Life-size sculptures. Historic paintings. Artwork in bloom. Get a taste of the eclectic array of exhibits hitting St. Louis’ art scene this fall.
Katherine Marie Bear and Adam Joseph Brown
Story: New York City is bustling in 1895, and in the middle of the action is Mrs. Dolly Gallagher Levi. The widow of Ephram Levi makes her living by selling her services to teach dancing, play musical instruments and a dozen other occupations, most notably arranging marriages.
Light-as-air upholstered pieces, coral prints, watery blues and silvery coastal accents create an oceanic wonderland, whether you’re by land or by sea this summer.
Show: The ninth annual St. Louis Cabaret Conference was held July 28 through August 1, allowing students to take lessons from a variety of artists adept in the stylistic art form. Founded by Tim Schall and Sharon Hunter in 2006, the conference was expanded in 2012 by producer Schall to include the St. Louis Cabaret Festival, a series of cabaret performances occurring while the conference is under way.
Kudos to St. James Winery. Its Friendship School White Wine was named Best White Wine at California’s Long Beach Grand Cru Competition earlier this month. The winery also took home five additional gold medals, seven silver medals and a bronze medal for its other entries in the competition.
Story: Fanny Brice, a homely young Jewish woman from the Lower East Side of New York City in the early 20th century, is determined to succeed in show business despite her lack of head-turning looks. With considerable faith in her voice and comic skills, she auditions for a role with impresario Florenz Ziegfeld and His Follies on Broadway.
Most fans of musical theater doubtless are familiar with Cabaret, the jaunty musical written by composer John Kander and lyricist Fred Ebb that focuses on the decadent lifestyle favored by the bohemians and artists who lived in Berlin in the post-World War I years shortly before Adolf Hitler and his Third Reich came to power.
It’s impossible to say just how many dogs Patty Krosch has walked in her 14 years as a Humane Society of Missouri volunteer. She shows up in extreme heat, pouring rain, and on holidays. “The dogs still need to get out,” she says.
This month’s column marks a milestone: the first time we review two cars that are purely electrically powered. What makes this even more remarkable is that both cars are sophisticated, stylish vehicles offering everyday practicality—and even a decent helping of performance.
As the summer winds down, many of St. Louis’ top arts organizations are ramping up a new season. We asked in-the-know arts professionals what they’re most looking forward to in the world of visual and performing arts.
Here’s a quick look at what’s showing--what to run out and see, and which ones to avoid:
We are in the thick of vacation season, which not only means travel for many of us, but also encountering tourists in and around St. Louis.
Story: There’s hell to pay, which generally is OK with Morticia Addams, when she suspects that her beloved husband, Gomez, is keeping a secret from her. That’s not happened before in their boisterous, 25-year marriage, which generally has been a quarter-century of good times in their decrepit home hidden (somehow) within New York City’s fabled Central Park.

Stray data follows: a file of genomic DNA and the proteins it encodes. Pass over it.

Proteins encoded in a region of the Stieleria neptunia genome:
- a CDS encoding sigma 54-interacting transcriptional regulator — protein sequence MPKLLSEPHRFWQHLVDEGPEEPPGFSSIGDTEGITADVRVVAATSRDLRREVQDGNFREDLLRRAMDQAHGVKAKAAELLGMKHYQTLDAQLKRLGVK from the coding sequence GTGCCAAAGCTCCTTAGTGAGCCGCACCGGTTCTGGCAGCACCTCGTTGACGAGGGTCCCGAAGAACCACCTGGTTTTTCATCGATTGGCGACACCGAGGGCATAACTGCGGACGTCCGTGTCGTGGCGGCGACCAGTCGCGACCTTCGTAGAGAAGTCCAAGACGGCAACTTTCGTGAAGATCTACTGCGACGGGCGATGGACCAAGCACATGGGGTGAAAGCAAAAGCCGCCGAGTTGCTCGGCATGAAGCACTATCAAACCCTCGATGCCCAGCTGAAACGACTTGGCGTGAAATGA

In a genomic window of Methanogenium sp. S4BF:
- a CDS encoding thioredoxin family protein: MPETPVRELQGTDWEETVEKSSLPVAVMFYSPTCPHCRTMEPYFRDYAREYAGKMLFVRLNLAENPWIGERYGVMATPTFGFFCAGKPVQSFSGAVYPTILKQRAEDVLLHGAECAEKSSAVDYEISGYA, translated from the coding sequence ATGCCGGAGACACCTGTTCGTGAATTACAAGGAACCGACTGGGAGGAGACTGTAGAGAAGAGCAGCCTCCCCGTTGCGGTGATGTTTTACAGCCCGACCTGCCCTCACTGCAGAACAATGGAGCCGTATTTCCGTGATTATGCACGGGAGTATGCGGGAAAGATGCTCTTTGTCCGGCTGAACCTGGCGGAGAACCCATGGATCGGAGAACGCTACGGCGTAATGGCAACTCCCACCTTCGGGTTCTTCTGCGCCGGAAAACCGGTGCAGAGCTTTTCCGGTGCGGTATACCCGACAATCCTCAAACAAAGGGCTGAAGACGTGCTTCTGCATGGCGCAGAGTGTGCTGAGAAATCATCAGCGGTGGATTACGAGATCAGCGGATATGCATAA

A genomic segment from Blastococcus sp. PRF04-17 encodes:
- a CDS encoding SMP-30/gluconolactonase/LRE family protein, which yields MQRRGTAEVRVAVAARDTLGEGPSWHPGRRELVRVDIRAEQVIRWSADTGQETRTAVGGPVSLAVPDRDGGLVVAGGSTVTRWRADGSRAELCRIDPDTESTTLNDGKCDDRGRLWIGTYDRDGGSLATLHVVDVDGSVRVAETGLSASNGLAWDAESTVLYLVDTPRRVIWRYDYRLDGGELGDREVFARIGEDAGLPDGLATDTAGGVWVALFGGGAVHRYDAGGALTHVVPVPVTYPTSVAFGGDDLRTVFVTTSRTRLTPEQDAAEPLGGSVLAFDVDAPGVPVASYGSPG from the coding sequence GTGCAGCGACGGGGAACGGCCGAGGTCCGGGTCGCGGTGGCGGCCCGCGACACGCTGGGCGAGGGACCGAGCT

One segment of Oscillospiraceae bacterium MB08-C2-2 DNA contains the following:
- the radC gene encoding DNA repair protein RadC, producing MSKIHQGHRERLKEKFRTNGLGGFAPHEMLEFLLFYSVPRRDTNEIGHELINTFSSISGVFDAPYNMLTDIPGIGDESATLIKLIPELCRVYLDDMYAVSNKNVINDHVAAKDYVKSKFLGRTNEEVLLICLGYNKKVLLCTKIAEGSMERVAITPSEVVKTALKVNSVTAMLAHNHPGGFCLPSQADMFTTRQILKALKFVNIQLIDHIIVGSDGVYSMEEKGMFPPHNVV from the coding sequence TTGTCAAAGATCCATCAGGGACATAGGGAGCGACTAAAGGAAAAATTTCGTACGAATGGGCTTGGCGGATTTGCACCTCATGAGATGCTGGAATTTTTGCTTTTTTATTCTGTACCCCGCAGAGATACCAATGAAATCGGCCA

A 17-year-old Frontenac girl, Ellie Towle, currently is biking her way across the country—from Charleston, South Carolina, to San Diego—to help raise tuition money for local schoolchildren.
Emily Bliss Fowler-Cornfeld & James Wright Clayton
As an interior designer for some 30 years, I pride myself on researching and studying ‘the greats’ who have helped to shape the design world. I thought I had a pretty comprehensive awareness of all the talented people in this industry, yet I somehow missed one: George Stacey.
We all know Missourian Samuel Langhorne Clemens (better known to the world as Mark Twain) for his wit, humor and sarcasm; but as might be expected, the author had a very visual artistic side, as well.
Elisabeth Burack and John Bradshaw
Story: You want a story? There is no story, per se. This one-act comedy consists primarily of five performers delivering old jokes, new jokes, clever jokes, silly jokes, risqué jokes and a few unfunny jokes as they ‘work the room’ for yuks and lots o’ smiles while entertaining their audience.
Bride Libby Sallaberry takes a moment to reflect in her J. Mendel dress, purchased at Saks Fifth Avenue in New York City.
A deep love of art, animals and teaching make Mariann Menges a sought-after art teacher. Where else can students of all ages arrive for art lessons and have the rare opportunity to be taught in a zoo-like setting? Where else can students pet, feed and draw seven live animals that include two box turtles, a rabbit, hamster, toad, dog and ‘Little Guy,’ a 47-year-old talking parrot who speaks two languages and sings opera?
Franklin Delano Roosevelt, who served as the 32nd president of the United States from 1933 until his death in 1945, is one of the titans in American politics. Roosevelt, the blueblood, Democratic governor of New York, defeated Republican incumbent Herbert Hoover in 1932, as the nation struggled to survive in the Great Depression.
From the ice cream cone to hot dogs, hamburgers and even iced tea, the 1904 World’s Fair in St. Louis has long been lauded for many firsts of the food industry. While those claims mostly are myths, as local author Pam Vaccaro explains in her book, Beyond the Ice Cream Cone: The Whole Scoop on Food at the 1904 World's Fair, St. Louis certainly served as an international stage for the jumping-off point of these food items' popularity during that memorable early 20th century spring and summer.
Story: A dark, brooding Irish musician is at an unpleasant crossroads in his life. His girlfriend left Dublin six months ago for New York City, and he’s been carrying the torch for her ever since.